Once she kicks or handballs in their direction, she sprints towards that player to become an option. She had loads on 1-2s in this game, as she does every game. By getting to the ball as fast as she does, the defence has to either go to the ball carrier and leave Conti open or stick with Conti and release some pressure on the playmaker. Her gut running lifts other players, and when she went down at the end of the first quarter with her hands over her eyes due to an errant, John Jones-style eye poke from Crockett-Grills, you could feel the Richmond faithful tighten their sphincters a bit.
Fortunately, it seems she just had a bit of a gouge on her cheekbone as she came back on in the second quarter with a bit of dressing tape on her cheek like she was some sort of budget anime cosplayer. Maybe it helped, because she super-saiyaned the hell out of her game after that incident.
She finished with 28 possessions (14 of those contested), five tackles and four clearances in a best-on-ground performance. While some of the other big names in the league like Phillips, Bowers, Garner, Paxman and Prespakis may be the first names mentioned for the big awards, Conti should be in the conversation before too much longer. At just 21, only Prespakis is in a similar age range, and she’s considered an exceptional talent.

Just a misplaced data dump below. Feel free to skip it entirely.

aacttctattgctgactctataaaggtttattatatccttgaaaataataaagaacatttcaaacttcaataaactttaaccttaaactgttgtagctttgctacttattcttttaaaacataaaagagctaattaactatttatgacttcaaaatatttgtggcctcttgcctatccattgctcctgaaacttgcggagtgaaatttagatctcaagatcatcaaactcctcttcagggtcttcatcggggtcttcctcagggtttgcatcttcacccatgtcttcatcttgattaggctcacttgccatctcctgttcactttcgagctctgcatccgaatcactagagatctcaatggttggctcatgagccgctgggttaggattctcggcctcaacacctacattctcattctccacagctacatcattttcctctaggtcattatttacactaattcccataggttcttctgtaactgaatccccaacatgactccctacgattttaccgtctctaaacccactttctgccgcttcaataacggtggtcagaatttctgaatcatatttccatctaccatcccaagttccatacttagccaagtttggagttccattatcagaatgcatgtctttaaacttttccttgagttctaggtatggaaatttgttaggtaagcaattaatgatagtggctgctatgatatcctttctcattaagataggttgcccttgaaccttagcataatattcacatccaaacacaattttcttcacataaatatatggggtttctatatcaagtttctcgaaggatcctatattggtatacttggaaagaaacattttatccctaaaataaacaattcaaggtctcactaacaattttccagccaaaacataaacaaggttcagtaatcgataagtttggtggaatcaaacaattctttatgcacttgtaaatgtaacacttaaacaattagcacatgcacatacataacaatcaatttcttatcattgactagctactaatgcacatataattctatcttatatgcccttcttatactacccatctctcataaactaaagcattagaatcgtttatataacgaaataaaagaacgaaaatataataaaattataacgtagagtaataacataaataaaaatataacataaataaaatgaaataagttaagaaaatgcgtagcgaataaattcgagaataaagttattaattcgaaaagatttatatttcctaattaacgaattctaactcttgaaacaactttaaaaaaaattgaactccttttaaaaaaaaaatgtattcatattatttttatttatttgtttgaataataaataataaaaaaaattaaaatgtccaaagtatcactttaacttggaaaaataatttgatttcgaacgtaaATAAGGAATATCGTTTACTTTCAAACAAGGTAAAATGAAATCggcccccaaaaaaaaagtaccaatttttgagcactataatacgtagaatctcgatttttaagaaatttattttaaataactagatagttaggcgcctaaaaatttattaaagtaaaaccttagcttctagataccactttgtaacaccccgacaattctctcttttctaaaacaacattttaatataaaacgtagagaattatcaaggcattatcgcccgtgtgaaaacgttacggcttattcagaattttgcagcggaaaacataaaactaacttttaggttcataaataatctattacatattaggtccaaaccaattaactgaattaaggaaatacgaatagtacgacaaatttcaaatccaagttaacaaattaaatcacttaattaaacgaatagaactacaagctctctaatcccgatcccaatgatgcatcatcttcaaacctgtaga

Conti’s basics and effort are as good as any 21-year-old I’ve seen, and I can’t wait to see how she develops now that she has some backup around her.
THE IMPORTANCE OF STRUCTURE
If there’s a word of this football generation, it’s structure. Everyone loves going in and getting the hard ball, because it shows you’re willing to put the body on the line and do the hard work.
It’s often forgotten what you do once you have it.
If your teammate is in and under with you, one player can tackle either of you. At the start of the season, Richmond fell into this trap several times. They’ve learned from that mistake though, and this game saw plenty of outside players waiting on the defensive side of the contest to accelerate once the ball was won and get a quick handball to move it forward.
Geelong on the other hand seemed content to kick out of packs blindly. Part of this reason is because of the pressure Richmond were putting on, but just as impactful was the lack of movement for players to become genuine options.
Olivia Purcell is the exception to that criticism, showing a willingness to get the hard ball when needed, but make space when it wasn’t. She had poise around the ground, and looks to have a good head for the game. With a bit of luck, her footy nous will catch on. Unfortunately they may be without her for a while when she left the ground after seeming to injure her knee in the second quarter, and did not return.